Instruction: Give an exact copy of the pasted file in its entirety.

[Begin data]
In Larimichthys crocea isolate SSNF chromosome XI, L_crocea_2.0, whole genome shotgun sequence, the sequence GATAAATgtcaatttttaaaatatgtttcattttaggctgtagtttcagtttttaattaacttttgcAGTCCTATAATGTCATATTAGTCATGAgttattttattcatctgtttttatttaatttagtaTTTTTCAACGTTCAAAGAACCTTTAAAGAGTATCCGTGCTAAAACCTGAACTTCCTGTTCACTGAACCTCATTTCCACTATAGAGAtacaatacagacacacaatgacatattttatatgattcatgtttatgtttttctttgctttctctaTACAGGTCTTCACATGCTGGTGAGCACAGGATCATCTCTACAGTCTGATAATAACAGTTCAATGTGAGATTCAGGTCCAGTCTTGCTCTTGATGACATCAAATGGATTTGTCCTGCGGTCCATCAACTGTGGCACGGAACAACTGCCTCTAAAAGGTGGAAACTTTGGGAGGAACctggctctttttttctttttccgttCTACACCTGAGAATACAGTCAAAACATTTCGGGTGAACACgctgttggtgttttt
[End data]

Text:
In Larimichthys crocea isolate SSNF chromosome XI, L_crocea_2.0, whole genome shotgun sequence, the sequence GATAAATgtcaatttttaaaatatgtttcattttaggctgtagtttcagtttttaattaacttttgcAGTCCTATAATGTCATATTAGTCATGAgttattttattcatctgtttttatttaatttagtaTTTTTCAACGTTCAAAGAACCTTTAAAGAGTATCCGTGCTAAAACCTGAACTTCCTGTTCACTGAACCTCATTTCCACTATAGAGAtacaatacagacacacaatgacatattttatatgattcatgtttatgtttttctttgctttctctaTACAGGTCTTCACATGCTGGTGAGCACAGGATCATCTCTACAGTCTGATAATAACAGTTCAATGTGAGATTCAGGTCCAGTCTTGCTCTTGATGACATCAAATGGATTTGTCCTGCGGTCCATCAACTGTGGCACGGAACAACTGCCTCTAAAAGGTGGAAACTTTGGGAGGAACctggctctttttttctttttccgttCTACACCTGAGAATACAGTCAAAACATTTCGGGTGAACACgctgttggtgttttt